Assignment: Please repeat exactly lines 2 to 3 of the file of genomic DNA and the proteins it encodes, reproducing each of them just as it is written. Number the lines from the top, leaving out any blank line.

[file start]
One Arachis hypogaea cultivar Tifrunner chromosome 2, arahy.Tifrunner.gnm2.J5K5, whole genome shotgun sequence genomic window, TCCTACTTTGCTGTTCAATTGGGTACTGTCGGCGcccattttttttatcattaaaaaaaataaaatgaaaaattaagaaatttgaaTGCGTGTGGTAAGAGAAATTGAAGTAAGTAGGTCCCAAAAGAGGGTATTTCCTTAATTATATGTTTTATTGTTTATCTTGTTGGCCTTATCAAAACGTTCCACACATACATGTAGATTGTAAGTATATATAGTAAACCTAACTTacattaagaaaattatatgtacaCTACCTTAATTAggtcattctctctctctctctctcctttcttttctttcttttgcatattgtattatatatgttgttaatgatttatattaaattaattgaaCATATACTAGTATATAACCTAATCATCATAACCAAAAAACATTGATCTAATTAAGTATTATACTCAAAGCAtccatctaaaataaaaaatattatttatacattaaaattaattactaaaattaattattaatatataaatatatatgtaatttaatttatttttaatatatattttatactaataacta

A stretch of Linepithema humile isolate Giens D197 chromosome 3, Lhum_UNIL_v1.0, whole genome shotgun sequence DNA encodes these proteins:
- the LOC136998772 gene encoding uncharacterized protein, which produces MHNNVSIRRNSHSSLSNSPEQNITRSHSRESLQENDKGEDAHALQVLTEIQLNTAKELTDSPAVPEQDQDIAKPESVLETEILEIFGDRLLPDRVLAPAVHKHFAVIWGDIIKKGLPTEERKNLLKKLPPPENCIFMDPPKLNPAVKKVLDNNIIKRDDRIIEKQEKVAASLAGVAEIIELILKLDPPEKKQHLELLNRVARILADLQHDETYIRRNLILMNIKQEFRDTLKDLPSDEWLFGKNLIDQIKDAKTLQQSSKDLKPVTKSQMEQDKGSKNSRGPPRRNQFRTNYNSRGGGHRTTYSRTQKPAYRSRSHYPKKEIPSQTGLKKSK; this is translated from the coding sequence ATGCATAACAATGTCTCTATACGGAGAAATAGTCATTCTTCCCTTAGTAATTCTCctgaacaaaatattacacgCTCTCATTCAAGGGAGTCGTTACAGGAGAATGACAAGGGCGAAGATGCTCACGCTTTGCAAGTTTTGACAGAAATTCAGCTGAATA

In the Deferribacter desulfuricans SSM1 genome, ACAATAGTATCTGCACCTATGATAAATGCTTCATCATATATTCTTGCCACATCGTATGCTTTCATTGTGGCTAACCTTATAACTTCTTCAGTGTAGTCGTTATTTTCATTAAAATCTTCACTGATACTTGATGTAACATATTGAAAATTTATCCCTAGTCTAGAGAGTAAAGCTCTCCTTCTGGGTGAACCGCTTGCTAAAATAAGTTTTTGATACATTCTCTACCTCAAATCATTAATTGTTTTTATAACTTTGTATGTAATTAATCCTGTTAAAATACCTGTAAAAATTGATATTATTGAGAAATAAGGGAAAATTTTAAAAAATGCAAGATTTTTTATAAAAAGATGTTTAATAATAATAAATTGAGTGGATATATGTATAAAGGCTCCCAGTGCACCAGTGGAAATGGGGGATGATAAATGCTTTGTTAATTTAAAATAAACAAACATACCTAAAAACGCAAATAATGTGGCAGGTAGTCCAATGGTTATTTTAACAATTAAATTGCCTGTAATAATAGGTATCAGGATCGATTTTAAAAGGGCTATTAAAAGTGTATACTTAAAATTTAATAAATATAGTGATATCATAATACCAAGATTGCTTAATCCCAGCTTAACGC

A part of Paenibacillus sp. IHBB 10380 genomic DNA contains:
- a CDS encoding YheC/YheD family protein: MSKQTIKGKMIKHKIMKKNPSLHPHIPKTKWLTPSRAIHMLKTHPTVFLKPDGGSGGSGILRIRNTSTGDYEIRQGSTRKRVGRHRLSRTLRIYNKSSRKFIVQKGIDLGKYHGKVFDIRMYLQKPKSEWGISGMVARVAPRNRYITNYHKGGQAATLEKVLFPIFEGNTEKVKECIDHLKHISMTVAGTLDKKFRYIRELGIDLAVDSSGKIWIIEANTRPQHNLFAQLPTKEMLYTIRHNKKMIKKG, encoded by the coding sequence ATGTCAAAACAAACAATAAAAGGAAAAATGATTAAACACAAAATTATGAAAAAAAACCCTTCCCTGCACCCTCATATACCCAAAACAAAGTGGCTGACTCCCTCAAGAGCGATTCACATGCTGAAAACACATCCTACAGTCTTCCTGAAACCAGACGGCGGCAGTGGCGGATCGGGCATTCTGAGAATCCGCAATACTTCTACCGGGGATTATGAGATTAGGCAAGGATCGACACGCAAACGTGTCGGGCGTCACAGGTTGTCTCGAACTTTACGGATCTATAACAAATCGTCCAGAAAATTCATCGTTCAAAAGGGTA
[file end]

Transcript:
A stretch of Linepithema humile isolate Giens D197 chromosome 3, Lhum_UNIL_v1.0, whole genome shotgun sequence DNA encodes these proteins:
- the LOC136998772 gene encoding uncharacterized protein, which produces MHNNVSIRRNSHSSLSNSPEQNITRSHSRESLQENDKGEDAHALQVLTEIQLNTAKELTDSPAVPEQDQDIAKPESVLETEILEIFGDRLLPDRVLAPAVHKHFAVIWGDIIKKGLPTEERKNLLKKLPPPENCIFMDPPKLNPAVKKVLDNNIIKRDDRIIEKQEKVAASLAGVAEIIELILKLDPPEKKQHLELLNRVARILADLQHDETYIRRNLILMNIKQEFRDTLKDLPSDEWLFGKNLIDQIKDAKTLQQSSKDLKPVTKSQMEQDKGSKNSRGPPRRNQFRTNYNSRGGGHRTTYSRTQKPAYRSRSHYPKKEIPSQTGLKKSK; this is translated from the coding sequence ATGCATAACAATGTCTCTATACGGAGAAATAGTCATTCTTCCCTTAGTAATTCTCctgaacaaaatattacacgCTCTCATTCAAGGGAGTCGTTACAGGAGAATGACAAGGGCGAAGATGCTCACGCTTTGCAAGTTTTGACAGAAATTCAGCTGAATA